• Towards the end of the trial, the Defense called an "expert witness," some old man that I immediately took a disliking to, if you can call seething hatred "dislike." He was some 83 year old retired medical examiner and reminded me of a Nazi. Seriously. Basically, he was brought in and coached (I say coached because, judging from his testimony, he obviously had a script he was sticking to, never swaying from it) to say that in his "medical expertise" that the child in question's (the little 9 year old boy who was beaten/starved to death) 250+ wounds/scars did not contribute to his death, trying to tell us that the little boy aspirated on some food. What-the-fuck-ever! His continuous poo-pooing of the idea that this child was starved to death (which he was) was seriously pissing me off, not to mention his smirky face and inappropriate laughter throughout his questioning. Basically, making light of something that was NOT to be taken delicately, going so far at one point, upon hearing the child's first name, to laughingly ask "Oh, heh heh is that his name? heh" Fucccccck off! I wanted to leap across the jury box and pound his fuckin' face until his head had no recognizable shape.

Before the Prosecution or the Defense can approach the witness/bench they have to ask the judge if they can do so. Every single time. So, when the Prosecution requested permission to approach the bench, the old fart said "It's okay with me." then everyone giggled and laughed, thinking that was oh-so-cute and comical. What a sassy, spry old man he is. Isn't that cute? I sat there stoic. I didn't find his little antics remotely amusing. He knew exactly what he was doing and was very hostile towards the Prosecution. My point: I hated him SO much that I was staring a fuckin' hole through him, so much so that I ended up breaking blood vessels in my right eye. I hope he chokes to death on HIS own vomit.

• At one point, on the last day of the trial, while we were listening to closing arguments, Darth Tater is sitting next to me (my luck ran out and I was finally seated next to him) and I heard him fuckin SNORING! I looked over and he was fuckin' ASLEEP, chin resting on his chest, out cold. I panicked and instead of having the forethought to kick him with my foot (which would have been much more discreet that what I ended up doing), I poked him in the ribs. He awoke with a startle and gave me this look like 'what are you doing?!' I thought 'fuck him' and went back to listening to the closing arguments. Less that 5 minutes later, I hear him snoring AGAIN. This time I kicked him and he returned, yet again, from slumberland. What a fucktard.

• Once we were released to deliberate, the process ended up taking around 3 hours. This time around we had to decide if this person should be sentenced to death or sent to "life" in prison. I find that they call it "life" in prison, somewhat anticlimactic since the person would actually be up for parole when she was in her 70's. In order to return a verdict of death we had to agree unanimously. There were about 5 of us (me included) that were having problems sentencing another human being to die. We knew going into the trial that this would be a possibility, but it's A LOT different when you actually get to that point in the trial and have to make a decision. For the other 4 people who were on the fence, I think their dilemma was more of a biblical one. Since I don't have that cross to bear, so to speak, that was not a factor for me. Mine was more of a inner struggle of conscience. Could I live with my decision or would it always come back to haunt me? In the end, we all unanimously decided to find this person guilty of capital murder and sentence her to death. It was a really intense, hard, complicated choice to make, but we made it as a jury.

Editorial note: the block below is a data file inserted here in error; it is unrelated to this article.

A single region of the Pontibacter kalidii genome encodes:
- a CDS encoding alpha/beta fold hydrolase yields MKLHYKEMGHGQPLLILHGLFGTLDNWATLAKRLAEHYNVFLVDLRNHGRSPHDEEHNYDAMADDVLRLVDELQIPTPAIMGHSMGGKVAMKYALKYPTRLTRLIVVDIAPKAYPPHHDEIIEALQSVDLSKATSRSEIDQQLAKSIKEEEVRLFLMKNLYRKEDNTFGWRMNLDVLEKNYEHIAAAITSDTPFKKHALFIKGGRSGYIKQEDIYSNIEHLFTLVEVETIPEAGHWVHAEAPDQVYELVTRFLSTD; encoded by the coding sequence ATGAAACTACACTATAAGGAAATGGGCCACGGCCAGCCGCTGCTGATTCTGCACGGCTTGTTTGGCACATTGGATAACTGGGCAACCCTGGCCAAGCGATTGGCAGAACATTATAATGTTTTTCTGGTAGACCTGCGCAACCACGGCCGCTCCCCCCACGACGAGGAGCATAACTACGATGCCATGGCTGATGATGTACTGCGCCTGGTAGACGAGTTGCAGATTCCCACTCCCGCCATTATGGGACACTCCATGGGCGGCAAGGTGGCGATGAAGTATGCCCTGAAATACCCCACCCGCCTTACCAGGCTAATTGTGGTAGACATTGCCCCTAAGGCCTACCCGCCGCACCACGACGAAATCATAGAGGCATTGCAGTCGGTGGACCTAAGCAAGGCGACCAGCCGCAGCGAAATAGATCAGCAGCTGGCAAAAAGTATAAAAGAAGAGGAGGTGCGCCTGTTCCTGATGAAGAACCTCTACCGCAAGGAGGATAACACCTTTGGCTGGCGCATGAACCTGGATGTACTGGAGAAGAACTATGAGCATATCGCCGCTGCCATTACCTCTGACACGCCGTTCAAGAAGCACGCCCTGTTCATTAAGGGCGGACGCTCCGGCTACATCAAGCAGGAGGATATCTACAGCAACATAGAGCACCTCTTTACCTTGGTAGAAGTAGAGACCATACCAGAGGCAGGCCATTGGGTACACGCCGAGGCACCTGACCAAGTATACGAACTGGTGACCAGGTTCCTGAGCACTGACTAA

Upon entering the court room with our verdict, again, the judge asked the foreman if we'd reached a verdict and she told him that we had. Once the verdict was read, the judge called out each of our names to ask us if this was our verdict. He then read the sentence to the defendant, who displayed ZERO reaction/emotion. Her lawyers were more emotional than she was. The judge then informs the court that a member of the victim's family may now address the defendant/court for a brief statement on behalf of the family. In this case (since the mother of the child is also in custody, awaiting her trial, in regards to the part she played in the murder: it was a lesbian relationship, btw) it was the little boy's great aunt. She'd testified a few days ago, so we'd seen her before. She approached the stand and was very eloquent. I about lost it when she began to cry while addressing the defendant. I think just about every one of us were on the verge of tears, even the 'macho' men. It was very emotionally draining. Once we were dismissed and recessed back to the jury room, everyone broke down. It was very sad, but also very unifying.

And that my friends is how the jury duty process works. This concludes my ramblings on the matter. To read more about the trial, click here and here.

Part 4 of 4


Blogger Dave2 said...

Frightening. That would have been a very difficult trial to sit through for me.

Tuesday, July 11, 2006 11:29:00 AM  
Blogger Mariana said...

I'll never understand why people like that don't just give their children up for adoption. If you don't love them enough to refrain from beating them senseless, and if you're not well integrated in society enough to not starve them, what's keeping you from giving them up? At least that way they have a chance at being well cared for and loved by someone else. What a monster.

Tuesday, July 11, 2006 4:13:00 PM  
Blogger Kirkkitsch said...

It was a difficult jury to be on. I had anticipated some things in my mind, but it's a completely different story once you have the actual tangible objects there in front of you (i.e. autopsy photos).

Funny you should say that. The sad thing was that the children were pretty much pawns in the whole welfare system. i.e. the more children you have, the more money you get from the govt. (don't even get me started on that bullshit). Ironically, one of the main reasons she secreted the little boy away (not to mention his wounds/emaciated condition) was because she didn't want her children taken away from her (for the umpteenth time; foster care) and put up for adoption. In the end, the two remaining little girls were put up for adoption and subsequently adopted. We found this out when one of the little girls (I think she was 6) was on the witness stand. It was a very sad thing to witness. Her newly adopted mother was waiting in the wings for her after she gave her testimony. So, in a way something good did come from all the bad. Unfortunately, the little boy never made it that far. Very very heart-wrenching.

Wednesday, August 02, 2006 2:51:00 AM